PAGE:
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Question and Answer

"Common Grace" and "Well-Intended Offer"


Could you answer these questions please?

Does the OPC officially adopt the doctrine of Common Grace (as explained by the CRC Synod of 1924)?

Does the OPC officially adopt the "well intended offer" (God desires to save all who hear the external call)?

Does the OPC officially embrace presuppositional apologetics (Van Til) over against the classical apologetics (Sproul, Hodge)?


The answer to each of these questions—with the word "officially" in them—is "no."

First, our confessional standards do not use the term "Common Grace" (nor do they include the 1924 statement of the Christian Reformed Church or CRC), and the concept of Common Grace does not appear to be present in our standards either. This means that, since our confessional standards define what we are committed to in terms of church discipline and what we expect ministers to preach, someone who does not embrace a common grace view can be approved and received. But the vast majority of our ministers and teachers hold to a doctrine of common grace (ordinarily that espoused in the writings primarily of John Murray and Cornelius Van Til rather than Abraham Kuyper and the CRC).

Second, in 1948 the 15th General Assembly adopted the following motion with regard to a report submitted to it, entitled "The Free Offer of the Gospel":

that the report of the Committee and the minority report on the "Free Offer of the Gospel" be sent down to the presbyteries and sessions for earnest study.

You can find that report—including both majority report and minority report—on the OPC Web site here. This comment appears at the head of such General Assembly reports:

Note: General Assembly reports (whether from a committee or its minority) are thoughtful treatises but they do not have the force of constitutional documents—the Westminster Standards or the Book of Church Order. They should not be construed as the official position of the OPC.

The report in question, often taken as setting forth "the well-intended offer of the gospel" both a majority report (by (Arthur Kuschke and Professors John Murray and Ned Stonehouse) and a minority report (by William Young and Floyd Hamilton, questioning some of the exegesis and conclusions of the majority).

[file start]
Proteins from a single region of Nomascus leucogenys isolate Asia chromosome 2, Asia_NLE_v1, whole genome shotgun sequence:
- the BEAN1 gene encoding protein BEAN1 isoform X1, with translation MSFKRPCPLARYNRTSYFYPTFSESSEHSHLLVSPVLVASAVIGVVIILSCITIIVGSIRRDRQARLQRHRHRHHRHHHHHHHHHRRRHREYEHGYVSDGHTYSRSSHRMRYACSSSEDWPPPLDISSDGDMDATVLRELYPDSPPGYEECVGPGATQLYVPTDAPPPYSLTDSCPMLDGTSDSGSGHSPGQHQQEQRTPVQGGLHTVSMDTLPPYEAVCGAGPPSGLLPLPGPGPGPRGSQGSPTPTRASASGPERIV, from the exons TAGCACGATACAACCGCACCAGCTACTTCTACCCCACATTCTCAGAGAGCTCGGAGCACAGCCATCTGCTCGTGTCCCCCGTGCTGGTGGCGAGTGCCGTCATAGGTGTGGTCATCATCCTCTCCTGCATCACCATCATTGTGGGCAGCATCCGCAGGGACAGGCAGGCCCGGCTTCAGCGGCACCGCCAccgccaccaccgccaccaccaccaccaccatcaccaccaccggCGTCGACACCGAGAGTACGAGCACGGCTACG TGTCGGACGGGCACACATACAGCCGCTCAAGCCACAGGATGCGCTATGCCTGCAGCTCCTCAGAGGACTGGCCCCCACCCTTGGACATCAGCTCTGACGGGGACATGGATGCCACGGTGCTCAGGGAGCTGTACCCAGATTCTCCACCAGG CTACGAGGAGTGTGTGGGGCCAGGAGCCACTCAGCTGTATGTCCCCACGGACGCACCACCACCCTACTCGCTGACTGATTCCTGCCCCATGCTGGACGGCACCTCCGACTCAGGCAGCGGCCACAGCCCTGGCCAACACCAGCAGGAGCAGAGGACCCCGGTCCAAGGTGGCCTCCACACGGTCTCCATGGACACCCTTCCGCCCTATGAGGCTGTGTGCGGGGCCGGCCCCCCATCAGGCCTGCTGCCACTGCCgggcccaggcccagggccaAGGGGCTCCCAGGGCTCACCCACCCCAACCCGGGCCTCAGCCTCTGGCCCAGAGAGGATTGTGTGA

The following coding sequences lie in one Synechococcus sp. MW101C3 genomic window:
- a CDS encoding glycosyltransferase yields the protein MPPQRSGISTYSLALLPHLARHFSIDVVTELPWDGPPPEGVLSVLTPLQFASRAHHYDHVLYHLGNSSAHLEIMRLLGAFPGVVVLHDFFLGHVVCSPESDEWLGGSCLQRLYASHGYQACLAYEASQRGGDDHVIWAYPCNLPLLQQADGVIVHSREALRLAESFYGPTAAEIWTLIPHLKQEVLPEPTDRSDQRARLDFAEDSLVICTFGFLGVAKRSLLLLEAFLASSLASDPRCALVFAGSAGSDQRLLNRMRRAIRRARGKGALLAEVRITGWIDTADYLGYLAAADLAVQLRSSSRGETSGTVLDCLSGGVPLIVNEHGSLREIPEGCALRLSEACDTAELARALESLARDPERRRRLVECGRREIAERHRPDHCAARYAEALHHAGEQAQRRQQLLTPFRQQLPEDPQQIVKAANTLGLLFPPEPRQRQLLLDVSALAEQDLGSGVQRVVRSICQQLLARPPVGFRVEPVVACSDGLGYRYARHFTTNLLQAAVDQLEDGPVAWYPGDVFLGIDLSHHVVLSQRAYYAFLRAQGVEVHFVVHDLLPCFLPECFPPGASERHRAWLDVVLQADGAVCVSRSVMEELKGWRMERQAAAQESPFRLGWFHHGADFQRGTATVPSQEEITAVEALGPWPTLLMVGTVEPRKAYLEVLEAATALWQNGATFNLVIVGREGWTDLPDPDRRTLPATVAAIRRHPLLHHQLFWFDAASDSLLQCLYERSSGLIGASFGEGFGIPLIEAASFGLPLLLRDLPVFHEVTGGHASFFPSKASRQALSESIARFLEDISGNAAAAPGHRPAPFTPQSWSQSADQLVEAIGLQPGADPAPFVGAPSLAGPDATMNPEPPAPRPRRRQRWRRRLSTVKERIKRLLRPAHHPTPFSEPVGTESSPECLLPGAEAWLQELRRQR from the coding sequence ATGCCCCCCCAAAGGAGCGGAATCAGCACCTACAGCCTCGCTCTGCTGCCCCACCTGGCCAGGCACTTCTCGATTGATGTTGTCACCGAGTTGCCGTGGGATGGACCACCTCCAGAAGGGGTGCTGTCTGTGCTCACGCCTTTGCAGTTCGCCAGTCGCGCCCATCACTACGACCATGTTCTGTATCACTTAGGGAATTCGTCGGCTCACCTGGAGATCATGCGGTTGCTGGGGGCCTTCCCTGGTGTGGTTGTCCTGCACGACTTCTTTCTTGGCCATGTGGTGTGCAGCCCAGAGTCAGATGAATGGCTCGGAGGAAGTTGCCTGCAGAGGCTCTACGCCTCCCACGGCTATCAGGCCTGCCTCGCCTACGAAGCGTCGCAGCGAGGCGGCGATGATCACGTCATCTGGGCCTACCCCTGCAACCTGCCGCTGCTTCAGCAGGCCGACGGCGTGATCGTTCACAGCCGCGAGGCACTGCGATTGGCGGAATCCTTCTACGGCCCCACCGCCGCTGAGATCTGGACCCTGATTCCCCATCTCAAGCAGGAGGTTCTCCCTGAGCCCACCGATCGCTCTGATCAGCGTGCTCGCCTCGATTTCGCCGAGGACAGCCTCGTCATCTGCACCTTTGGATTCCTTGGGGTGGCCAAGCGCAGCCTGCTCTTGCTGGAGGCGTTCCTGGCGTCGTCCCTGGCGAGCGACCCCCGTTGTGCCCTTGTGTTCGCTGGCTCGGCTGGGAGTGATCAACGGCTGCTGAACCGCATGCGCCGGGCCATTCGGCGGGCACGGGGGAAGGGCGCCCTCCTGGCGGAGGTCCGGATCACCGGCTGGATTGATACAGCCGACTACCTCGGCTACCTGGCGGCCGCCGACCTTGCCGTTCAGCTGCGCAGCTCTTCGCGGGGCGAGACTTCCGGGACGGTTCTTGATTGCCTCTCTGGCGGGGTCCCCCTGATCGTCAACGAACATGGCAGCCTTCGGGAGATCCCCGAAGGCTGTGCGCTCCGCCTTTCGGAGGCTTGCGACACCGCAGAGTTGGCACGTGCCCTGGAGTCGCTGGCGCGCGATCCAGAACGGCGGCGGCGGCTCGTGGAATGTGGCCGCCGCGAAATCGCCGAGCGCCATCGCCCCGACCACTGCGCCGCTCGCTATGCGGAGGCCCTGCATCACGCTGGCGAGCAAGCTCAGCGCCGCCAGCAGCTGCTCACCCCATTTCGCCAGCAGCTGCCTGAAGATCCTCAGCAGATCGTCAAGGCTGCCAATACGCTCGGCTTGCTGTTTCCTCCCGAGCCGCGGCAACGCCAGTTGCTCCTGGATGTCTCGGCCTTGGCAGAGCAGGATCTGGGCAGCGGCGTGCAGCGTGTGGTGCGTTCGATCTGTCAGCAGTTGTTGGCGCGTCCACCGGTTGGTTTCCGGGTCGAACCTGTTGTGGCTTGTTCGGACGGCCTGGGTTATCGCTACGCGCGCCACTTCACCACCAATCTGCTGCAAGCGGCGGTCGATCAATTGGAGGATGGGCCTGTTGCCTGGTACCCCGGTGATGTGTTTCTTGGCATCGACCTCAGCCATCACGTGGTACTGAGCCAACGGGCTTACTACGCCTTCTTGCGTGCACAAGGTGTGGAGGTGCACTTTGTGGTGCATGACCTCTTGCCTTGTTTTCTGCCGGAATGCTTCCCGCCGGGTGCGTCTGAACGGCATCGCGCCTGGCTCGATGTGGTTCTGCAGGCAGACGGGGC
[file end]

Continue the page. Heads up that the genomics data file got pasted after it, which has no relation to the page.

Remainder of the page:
Third, though I believe that a presuppositional approach to apologetics is most consistent with the Westminster Confession of Faith, Chapter 1, Van Til's views are not officially enshrined in our constitution. A number of OPC ministers whom I know personally espouse the views of John Gerstner and R. C. Sproul or Francis Schaeffer rather than Cornelius Van Til. So not being committed to Van Til's approach has not necessarily been a bar to passing exams for licensure, ordination, or reception. I would say, however, that it is the majority view by far, and Candidates and Credentials Committees in the presbyteries probably would encourage candidates to give further serious consideration to their apologetic views if they are evidentialists rather than presuppositionalists.

About Q&A

"Questions and Answers" is a weekly feature of the OPC website. The answers come from individual ministers in the Orthodox Presbyterian Church expressing their own convictions and do not necessarily represent an "official" position of the Church, especially in areas where the Standards of the Church (the Scriptures and the Westminster Confession of Faith and Catechisms) are silent.

The questions come from individuals like yourself. If you have questions about biblical and theological matters, you are invited to send them by e-mail by using the "Pose a Question" link on the OPC home page or by clicking here.

At least one new question is posted each week, so there should always be something new here for you to read. (For those people who would like to look at previous questions and answers, they will continue to be available as well.)

The purpose of the OPC website's "Questions and Answers" is to respond to biblical and theological questions. Matters of church discipline, disputes, or debates go beyond the scope of our work. We recommend that you present your concerns in these areas to the appropriate judicatory. In most cases this will be to a local pastor, elder, or session. We do not want the website to replace personal involvement in, or commitment to, the local, visible church.

While we will respond to every serious questioner, we are not bound to give a substantive answer to every question, should we deem the question to be beyond the scope of our purpose or our own ability to answer.

You will receive an answer by e-mail. Please be patient as many of our respondents are busy pastors. The response to your question may take up to two (2) weeks. Some of the questions submitted will be chosen to be posted here, along with the corresponding answers.

Note that the "Questions and Answers" posted on the site have been edited—all personal references are removed, Scripture references or from some source may be added, and sometimes portions are expanded—to make the questions and answers more useful to a larger audience.

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